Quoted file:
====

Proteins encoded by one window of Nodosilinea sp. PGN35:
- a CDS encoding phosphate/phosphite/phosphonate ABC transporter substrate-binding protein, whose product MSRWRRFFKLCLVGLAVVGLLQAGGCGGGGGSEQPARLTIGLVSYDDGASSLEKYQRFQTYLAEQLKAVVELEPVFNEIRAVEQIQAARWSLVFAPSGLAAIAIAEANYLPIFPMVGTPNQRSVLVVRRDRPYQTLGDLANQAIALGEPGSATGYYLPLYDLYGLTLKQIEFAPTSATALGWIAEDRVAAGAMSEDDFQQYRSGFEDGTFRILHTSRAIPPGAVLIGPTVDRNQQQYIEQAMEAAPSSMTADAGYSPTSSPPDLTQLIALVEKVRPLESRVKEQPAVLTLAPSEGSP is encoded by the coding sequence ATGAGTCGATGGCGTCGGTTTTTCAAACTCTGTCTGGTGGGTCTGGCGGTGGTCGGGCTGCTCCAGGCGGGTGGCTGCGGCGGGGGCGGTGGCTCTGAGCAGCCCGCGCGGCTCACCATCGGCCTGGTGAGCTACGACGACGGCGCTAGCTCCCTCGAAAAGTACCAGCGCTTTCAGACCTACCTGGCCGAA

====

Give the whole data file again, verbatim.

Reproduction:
Proteins encoded by one window of Nodosilinea sp. PGN35:
- a CDS encoding phosphate/phosphite/phosphonate ABC transporter substrate-binding protein, whose product MSRWRRFFKLCLVGLAVVGLLQAGGCGGGGGSEQPARLTIGLVSYDDGASSLEKYQRFQTYLAEQLKAVVELEPVFNEIRAVEQIQAARWSLVFAPSGLAAIAIAEANYLPIFPMVGTPNQRSVLVVRRDRPYQTLGDLANQAIALGEPGSATGYYLPLYDLYGLTLKQIEFAPTSATALGWIAEDRVAAGAMSEDDFQQYRSGFEDGTFRILHTSRAIPPGAVLIGPTVDRNQQQYIEQAMEAAPSSMTADAGYSPTSSPPDLTQLIALVEKVRPLESRVKEQPAVLTLAPSEGSP is encoded by the coding sequence ATGAGTCGATGGCGTCGGTTTTTCAAACTCTGTCTGGTGGGTCTGGCGGTGGTCGGGCTGCTCCAGGCGGGTGGCTGCGGCGGGGGCGGTGGCTCTGAGCAGCCCGCGCGGCTCACCATCGGCCTGGTGAGCTACGACGACGGCGCTAGCTCCCTCGAAAAGTACCAGCGCTTTCAGACCTACCTGGCCGAA